Bud Powell


Bud Powell, hand-drawn portrait of the jazz composer at his piano in 1957, age 33.

Powell was an American jazz pianist and composer.
A pioneer in the development of bebop and its associated contributions to jazz theory, Powell’s application of complex phrasing to the piano influenced both his contemporaries and later pianists including Walter Davis, Jr., Toshiko Akiyoshi, and Barry Harris.

Born in the midst of the Harlem Renaissance to a musical family, Powell, during the 1930s, developed an attacking, right-handed approach to the piano, which marked a break from the left-handed approach of stride and ragtime that had been prevalent.
Upon joining trumpeter Cootie Williams’ band in 1943, he received attention from the broader musical community for his fluency and advanced technique.

A severe beating by police in 1945 and years of electroconvulsive therapy treatments adversely impacted his mental health, but his recordings and live performances with Charlie Parker, Sonny Stitt, and Max Roach during the late 1940s and early 1950s were instrumental in shaping modern jazz piano technique.
Many Powell compositions, including “Un Poco Loco”, “Bouncing with Bud”, and “Parisian Thoroughfare” have become jazz standards.

He was hospitalized again in 1966 following weight loss, erratic behavior, and self-neglect.
In a letter from Kings County Hospital, where staff attempted to give him further electroconvulsive treatments, he wrote days before his death: “I’m a writer and composer, and these treatments are destroying my brain.”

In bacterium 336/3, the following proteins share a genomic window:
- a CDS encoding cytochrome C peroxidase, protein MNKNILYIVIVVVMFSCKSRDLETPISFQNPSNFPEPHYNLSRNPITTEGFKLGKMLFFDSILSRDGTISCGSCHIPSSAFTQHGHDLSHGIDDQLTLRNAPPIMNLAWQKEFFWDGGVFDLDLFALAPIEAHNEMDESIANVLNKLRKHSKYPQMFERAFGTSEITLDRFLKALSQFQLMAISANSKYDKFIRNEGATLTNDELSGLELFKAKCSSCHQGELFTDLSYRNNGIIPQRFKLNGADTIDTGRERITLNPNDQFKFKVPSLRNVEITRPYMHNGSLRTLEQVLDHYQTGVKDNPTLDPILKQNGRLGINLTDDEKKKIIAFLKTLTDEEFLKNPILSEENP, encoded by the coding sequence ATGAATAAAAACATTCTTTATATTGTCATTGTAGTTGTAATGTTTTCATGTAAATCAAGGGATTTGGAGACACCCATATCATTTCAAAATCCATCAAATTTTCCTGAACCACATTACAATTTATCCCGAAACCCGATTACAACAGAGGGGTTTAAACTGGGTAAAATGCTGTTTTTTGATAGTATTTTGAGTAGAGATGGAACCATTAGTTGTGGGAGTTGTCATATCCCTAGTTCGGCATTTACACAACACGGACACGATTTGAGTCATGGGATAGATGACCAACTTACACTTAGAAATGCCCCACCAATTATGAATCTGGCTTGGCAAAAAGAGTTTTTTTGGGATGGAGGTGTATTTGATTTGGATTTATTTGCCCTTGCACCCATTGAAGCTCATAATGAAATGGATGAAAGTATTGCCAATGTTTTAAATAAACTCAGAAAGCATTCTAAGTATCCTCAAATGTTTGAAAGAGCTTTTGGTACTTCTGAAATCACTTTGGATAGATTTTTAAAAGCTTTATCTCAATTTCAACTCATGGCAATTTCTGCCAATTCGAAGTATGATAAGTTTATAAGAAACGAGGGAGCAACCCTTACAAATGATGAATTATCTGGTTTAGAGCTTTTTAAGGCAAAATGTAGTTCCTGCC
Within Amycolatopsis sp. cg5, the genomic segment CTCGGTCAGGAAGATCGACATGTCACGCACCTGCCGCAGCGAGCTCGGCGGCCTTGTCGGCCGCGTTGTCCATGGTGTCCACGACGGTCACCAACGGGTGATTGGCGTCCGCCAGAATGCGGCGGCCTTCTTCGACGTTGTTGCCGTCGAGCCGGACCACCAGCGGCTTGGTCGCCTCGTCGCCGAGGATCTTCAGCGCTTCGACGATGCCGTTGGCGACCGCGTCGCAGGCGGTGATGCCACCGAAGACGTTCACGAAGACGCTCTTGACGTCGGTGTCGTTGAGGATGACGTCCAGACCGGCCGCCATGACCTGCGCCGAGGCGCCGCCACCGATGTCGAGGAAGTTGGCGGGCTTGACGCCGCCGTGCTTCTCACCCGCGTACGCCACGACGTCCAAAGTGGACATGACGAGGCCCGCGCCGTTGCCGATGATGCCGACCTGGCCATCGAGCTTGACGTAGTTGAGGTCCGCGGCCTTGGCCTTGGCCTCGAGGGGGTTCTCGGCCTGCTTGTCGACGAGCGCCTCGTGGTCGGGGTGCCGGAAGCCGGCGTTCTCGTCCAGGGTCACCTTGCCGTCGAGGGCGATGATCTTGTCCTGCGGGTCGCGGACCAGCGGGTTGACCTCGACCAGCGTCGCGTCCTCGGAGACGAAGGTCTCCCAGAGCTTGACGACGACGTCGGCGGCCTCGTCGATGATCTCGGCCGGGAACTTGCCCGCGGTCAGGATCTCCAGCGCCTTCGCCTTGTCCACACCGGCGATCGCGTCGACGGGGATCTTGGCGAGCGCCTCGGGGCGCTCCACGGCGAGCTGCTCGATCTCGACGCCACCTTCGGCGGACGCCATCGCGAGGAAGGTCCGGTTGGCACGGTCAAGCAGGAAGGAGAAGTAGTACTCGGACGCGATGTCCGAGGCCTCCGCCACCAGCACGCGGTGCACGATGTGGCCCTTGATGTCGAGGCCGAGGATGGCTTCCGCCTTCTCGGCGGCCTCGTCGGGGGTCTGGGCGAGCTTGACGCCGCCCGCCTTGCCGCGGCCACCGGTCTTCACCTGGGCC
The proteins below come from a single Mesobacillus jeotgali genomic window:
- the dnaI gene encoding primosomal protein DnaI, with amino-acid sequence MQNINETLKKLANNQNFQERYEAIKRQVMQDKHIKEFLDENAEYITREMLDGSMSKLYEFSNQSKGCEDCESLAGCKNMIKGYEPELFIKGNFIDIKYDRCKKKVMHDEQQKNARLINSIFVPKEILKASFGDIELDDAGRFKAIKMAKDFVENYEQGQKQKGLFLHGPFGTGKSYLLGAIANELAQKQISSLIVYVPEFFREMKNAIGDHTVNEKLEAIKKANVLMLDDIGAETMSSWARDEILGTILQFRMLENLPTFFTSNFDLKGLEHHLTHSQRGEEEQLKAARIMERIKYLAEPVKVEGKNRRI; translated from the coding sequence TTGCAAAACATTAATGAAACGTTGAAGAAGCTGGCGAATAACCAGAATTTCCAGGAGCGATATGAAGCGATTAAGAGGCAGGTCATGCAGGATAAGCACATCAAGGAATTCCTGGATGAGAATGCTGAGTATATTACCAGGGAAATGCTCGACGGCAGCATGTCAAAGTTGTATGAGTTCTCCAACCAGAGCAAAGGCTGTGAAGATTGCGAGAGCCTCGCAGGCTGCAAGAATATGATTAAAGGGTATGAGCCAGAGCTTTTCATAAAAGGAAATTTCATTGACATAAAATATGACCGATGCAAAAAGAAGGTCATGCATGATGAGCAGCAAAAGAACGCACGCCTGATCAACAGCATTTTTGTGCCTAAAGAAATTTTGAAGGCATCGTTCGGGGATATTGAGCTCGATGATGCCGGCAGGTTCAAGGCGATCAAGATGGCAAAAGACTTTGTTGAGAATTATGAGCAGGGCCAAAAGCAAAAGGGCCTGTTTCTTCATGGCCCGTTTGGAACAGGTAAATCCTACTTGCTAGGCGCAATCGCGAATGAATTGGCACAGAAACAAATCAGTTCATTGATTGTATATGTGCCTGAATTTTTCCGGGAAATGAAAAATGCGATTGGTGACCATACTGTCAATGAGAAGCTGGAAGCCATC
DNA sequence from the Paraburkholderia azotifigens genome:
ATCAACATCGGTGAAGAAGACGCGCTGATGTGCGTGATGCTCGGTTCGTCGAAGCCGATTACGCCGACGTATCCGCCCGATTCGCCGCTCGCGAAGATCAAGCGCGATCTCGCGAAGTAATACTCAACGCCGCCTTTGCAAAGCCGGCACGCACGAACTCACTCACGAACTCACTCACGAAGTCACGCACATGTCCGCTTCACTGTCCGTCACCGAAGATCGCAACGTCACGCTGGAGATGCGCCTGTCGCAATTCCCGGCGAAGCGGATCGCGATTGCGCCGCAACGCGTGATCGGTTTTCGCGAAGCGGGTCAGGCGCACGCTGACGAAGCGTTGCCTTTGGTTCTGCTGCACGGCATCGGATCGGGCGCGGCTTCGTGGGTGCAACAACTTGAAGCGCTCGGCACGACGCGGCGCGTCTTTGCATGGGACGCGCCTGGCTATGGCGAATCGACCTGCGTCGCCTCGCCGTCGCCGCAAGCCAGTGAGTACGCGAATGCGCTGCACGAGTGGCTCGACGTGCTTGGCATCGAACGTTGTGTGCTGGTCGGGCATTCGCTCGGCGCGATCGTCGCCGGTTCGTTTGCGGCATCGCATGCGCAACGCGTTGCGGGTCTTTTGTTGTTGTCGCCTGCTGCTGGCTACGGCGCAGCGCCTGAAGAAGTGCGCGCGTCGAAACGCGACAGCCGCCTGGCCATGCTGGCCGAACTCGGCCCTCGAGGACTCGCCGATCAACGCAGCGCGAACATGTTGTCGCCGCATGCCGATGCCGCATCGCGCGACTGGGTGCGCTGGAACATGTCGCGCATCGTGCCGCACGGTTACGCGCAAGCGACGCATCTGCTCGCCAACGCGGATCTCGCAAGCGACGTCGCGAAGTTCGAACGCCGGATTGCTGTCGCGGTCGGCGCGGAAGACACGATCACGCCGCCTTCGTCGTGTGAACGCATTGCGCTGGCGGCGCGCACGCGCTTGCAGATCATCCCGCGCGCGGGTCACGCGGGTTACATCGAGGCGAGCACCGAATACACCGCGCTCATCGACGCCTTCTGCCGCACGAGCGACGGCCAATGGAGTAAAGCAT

His final composition, written on his deathbed, was a poem called “Eternity”, foreshadowing his impending death.

On July 31, 1966, he died of tuberculosis, malnutrition, and alcoholism.
He was given the last rites of the Catholic Church and was visited by his family and Jackie McLean on his deathbed.
Several other musicians remained close to him until his death including Bob Bunyan, George Duvivier, Thelonious Monk, and Art Taylor.

He was 41.

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All prints are produced using Giclee printing process which is used for archival art reproduction. This process uses fade-resistant archival pigment-based ink which lasts over 100 years. All prints are printed on 310GSM, Luxurious mould-made, 100% cotton rag Archival Certified watercolor paper.

Archival Conservation Mat is included with your purchase. Mat is a high quality, 4 ply (1/16″) surround mat. These frame mats are acid-free & Lignin-free made with 100% virgin alpha-cellulose surface, core and backing papers. So your caricature with mat will fit into a standard comparable frame either “20” x 24″ or “16” x 20″ depending on the print size, (frame not included). Price also includes a Backer Board.

32″ x 40″ stretch canvas print is produced by Giclee printing process and are hand stretched over heavy duty American made white pine. The canvas print is varnished twice after printing. The canvas prints are ready to hang (complete with hanging wire).

Additional information

Weight .25 lbs
Dimensions 16 × 20 × .25 in
Print Size

32" x 40" Stretched Canvas Print $495, 20" x 24" Stretched Canvas Print $330, 11" x 14" Watercolor Print $95, 16" x 20" Watercolor Print $185